Records of the use of fish ponds can be found from the early Middle Ages. "The idealized eighth-century estate of Charlemagne's capitularyde villis was to have artificial fishponds but two hundred years later, facilities for raising fish remained very rare, even on monastic estates.". As the Middle Ages progressed, fish ponds became a more common feature of urbanizing environments.
Those with access to fish ponds had a controlled source of food, not unlike pastures for cattle and sheep, for use on days when it was not permitted to eat meat. However fish ponds were difficult to maintain. They were a mark of power and authority, since only rich nobles and institutions such as monasteries could afford to maintain them. In winter, supplying fresh food for a castle garrison was a constant struggle. Nobles had access to meat from deer parks, but this did not supply the needs of whole households. Though fish ponds required maintenance to keep them healthy, they were an elegant way of giving monasteries and noble houses access to fresh fish.
Some of the more popular species of fish farmed in fish ponds were carp and pike. From the 14th century onward these fish proved to be a popular feature of artificial fish ponds.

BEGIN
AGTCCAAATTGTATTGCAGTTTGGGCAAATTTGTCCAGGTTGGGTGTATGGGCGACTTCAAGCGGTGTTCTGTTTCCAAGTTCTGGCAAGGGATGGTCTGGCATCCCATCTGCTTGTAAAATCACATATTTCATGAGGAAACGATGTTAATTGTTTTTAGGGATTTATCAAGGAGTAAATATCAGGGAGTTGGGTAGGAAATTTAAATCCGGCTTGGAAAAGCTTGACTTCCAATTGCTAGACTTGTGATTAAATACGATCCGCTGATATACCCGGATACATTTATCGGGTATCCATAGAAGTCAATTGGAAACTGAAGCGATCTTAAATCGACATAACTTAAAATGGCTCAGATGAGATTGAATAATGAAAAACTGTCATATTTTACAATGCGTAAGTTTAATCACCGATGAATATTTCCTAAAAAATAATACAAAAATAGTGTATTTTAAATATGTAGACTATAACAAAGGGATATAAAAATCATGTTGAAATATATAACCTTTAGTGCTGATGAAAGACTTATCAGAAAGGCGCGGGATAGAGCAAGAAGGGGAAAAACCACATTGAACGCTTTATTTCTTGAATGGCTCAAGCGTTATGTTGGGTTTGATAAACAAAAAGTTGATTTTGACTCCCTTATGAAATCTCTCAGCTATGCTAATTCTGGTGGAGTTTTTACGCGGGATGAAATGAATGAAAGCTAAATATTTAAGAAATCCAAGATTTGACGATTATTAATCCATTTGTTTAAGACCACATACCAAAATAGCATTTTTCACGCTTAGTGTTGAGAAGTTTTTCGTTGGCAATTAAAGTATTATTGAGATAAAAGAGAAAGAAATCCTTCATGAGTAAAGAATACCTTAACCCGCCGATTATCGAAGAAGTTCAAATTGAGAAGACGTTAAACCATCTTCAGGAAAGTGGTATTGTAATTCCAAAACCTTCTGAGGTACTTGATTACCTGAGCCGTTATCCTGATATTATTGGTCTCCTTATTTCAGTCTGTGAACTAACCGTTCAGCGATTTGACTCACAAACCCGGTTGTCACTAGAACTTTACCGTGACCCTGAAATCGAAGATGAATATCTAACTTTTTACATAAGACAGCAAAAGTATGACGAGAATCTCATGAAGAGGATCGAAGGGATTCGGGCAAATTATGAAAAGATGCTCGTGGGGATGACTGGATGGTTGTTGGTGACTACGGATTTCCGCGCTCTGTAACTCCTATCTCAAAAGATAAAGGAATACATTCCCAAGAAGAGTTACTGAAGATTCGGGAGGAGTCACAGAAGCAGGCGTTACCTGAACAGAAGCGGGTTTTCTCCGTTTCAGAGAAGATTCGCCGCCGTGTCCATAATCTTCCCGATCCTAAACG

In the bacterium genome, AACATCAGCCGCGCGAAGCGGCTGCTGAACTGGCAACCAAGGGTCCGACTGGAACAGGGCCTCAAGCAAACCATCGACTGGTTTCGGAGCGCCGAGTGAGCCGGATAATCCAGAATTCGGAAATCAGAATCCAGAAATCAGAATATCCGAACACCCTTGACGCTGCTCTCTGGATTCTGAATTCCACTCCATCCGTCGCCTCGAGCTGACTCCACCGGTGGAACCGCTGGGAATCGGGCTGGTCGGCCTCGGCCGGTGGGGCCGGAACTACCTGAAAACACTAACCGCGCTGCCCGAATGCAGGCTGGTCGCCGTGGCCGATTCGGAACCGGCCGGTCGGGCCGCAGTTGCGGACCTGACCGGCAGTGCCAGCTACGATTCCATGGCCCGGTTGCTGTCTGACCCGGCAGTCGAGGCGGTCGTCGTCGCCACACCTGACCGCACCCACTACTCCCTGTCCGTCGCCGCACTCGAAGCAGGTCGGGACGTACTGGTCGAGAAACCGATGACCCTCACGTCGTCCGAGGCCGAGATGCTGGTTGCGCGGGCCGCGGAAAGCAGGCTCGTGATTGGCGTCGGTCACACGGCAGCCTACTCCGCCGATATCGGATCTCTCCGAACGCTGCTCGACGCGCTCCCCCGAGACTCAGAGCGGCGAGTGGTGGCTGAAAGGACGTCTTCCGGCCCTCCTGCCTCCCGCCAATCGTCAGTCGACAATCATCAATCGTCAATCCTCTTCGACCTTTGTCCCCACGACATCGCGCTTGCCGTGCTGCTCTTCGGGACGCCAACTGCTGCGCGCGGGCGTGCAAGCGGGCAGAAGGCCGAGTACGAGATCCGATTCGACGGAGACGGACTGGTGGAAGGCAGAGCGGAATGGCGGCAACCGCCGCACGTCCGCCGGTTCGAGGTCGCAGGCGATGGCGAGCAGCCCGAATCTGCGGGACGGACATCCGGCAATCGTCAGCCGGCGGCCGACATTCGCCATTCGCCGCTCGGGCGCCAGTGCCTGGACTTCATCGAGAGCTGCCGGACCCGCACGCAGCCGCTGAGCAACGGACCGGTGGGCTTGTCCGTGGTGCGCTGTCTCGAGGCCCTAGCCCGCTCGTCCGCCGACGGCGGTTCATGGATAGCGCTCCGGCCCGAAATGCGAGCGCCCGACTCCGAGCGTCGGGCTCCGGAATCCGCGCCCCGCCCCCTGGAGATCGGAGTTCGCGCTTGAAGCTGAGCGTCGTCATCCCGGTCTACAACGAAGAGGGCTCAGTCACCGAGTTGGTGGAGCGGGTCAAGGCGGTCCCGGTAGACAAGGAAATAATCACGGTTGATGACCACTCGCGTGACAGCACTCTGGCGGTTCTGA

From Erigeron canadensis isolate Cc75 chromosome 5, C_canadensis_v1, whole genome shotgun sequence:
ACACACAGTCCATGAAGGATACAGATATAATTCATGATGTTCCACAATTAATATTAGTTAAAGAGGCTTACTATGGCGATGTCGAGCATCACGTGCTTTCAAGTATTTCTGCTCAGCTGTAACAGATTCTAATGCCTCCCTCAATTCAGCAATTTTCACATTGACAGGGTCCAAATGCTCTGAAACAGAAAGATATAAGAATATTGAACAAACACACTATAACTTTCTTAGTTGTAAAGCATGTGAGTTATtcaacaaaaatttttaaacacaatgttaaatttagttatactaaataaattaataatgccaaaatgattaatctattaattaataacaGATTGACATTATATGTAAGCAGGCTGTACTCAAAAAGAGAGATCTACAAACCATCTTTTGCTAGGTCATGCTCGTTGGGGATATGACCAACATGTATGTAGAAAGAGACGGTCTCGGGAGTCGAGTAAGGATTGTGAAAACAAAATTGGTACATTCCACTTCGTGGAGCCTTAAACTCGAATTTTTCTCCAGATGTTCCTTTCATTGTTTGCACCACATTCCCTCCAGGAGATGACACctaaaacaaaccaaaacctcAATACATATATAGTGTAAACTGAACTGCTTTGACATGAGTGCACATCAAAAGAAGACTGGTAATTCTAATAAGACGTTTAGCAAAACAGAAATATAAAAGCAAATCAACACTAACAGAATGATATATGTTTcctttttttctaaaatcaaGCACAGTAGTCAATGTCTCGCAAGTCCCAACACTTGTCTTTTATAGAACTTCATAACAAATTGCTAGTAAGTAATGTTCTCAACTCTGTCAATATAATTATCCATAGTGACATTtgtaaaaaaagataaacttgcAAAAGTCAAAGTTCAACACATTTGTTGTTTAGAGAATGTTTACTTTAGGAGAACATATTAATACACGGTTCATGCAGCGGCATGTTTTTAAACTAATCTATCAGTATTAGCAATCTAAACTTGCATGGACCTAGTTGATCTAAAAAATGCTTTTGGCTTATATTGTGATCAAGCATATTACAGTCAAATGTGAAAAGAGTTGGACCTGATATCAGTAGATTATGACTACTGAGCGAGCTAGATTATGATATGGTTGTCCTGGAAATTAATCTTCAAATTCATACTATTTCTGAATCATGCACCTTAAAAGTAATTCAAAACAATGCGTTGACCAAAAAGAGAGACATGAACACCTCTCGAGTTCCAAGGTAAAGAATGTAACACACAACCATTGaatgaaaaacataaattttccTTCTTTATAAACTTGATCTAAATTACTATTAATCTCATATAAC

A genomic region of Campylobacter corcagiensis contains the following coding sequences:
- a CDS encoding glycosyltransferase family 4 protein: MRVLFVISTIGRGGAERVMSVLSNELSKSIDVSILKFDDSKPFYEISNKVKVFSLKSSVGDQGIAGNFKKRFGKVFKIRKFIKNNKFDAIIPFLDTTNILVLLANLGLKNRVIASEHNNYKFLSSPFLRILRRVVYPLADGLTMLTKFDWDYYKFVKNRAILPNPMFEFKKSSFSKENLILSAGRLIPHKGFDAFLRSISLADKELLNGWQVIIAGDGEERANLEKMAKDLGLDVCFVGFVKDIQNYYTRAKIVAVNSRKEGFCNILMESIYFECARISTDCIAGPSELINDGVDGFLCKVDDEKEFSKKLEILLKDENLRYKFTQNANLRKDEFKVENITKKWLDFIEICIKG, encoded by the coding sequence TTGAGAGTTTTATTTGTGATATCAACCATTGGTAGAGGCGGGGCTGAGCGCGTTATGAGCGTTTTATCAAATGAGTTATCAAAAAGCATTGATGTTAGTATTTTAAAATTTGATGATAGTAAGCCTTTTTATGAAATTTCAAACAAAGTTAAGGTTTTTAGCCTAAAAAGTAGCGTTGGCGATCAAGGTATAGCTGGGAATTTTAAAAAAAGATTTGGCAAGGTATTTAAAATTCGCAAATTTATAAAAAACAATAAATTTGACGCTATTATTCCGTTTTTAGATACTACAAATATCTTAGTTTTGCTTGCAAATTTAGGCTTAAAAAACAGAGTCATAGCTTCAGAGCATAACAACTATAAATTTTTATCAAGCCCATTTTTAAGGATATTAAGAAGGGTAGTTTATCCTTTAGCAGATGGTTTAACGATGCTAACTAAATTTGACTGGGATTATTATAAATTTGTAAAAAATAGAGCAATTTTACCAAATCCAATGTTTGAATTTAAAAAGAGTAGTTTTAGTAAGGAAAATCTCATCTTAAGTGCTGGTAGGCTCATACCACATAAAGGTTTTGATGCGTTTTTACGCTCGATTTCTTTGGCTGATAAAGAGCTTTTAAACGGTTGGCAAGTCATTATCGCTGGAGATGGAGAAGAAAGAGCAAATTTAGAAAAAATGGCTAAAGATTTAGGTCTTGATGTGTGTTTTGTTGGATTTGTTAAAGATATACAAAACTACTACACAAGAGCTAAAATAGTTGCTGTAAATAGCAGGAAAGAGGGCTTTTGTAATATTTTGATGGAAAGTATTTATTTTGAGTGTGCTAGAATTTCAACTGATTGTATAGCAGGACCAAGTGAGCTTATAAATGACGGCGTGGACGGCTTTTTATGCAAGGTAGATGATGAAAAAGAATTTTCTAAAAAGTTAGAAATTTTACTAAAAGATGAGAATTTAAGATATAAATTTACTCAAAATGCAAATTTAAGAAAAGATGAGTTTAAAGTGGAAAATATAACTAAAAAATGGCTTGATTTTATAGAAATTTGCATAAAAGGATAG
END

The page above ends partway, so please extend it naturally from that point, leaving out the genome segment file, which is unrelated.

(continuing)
Fish ponds are also being promoted in developing countries. They provide a source of food and income from the sale of fish for small farmers and can also supply irrigation needs and water for livestock. The ecosystem and production services offered by carp farming in fishponds have immense societal and economic advantages. For example - per production cycle, common carp aquaculture in the whole Central and Eastern Europe fishponds offer at least 579 million EUR worth of services, some of which are realized while a larger part is intangible. European carp aquaculture in fishponds is probably cleaner than most food production sectors in the EU, offering lesser nutrient burden to the environment than standard crop and livestock sectors.
Classic fishing pond used by the Clay Cross Angling Club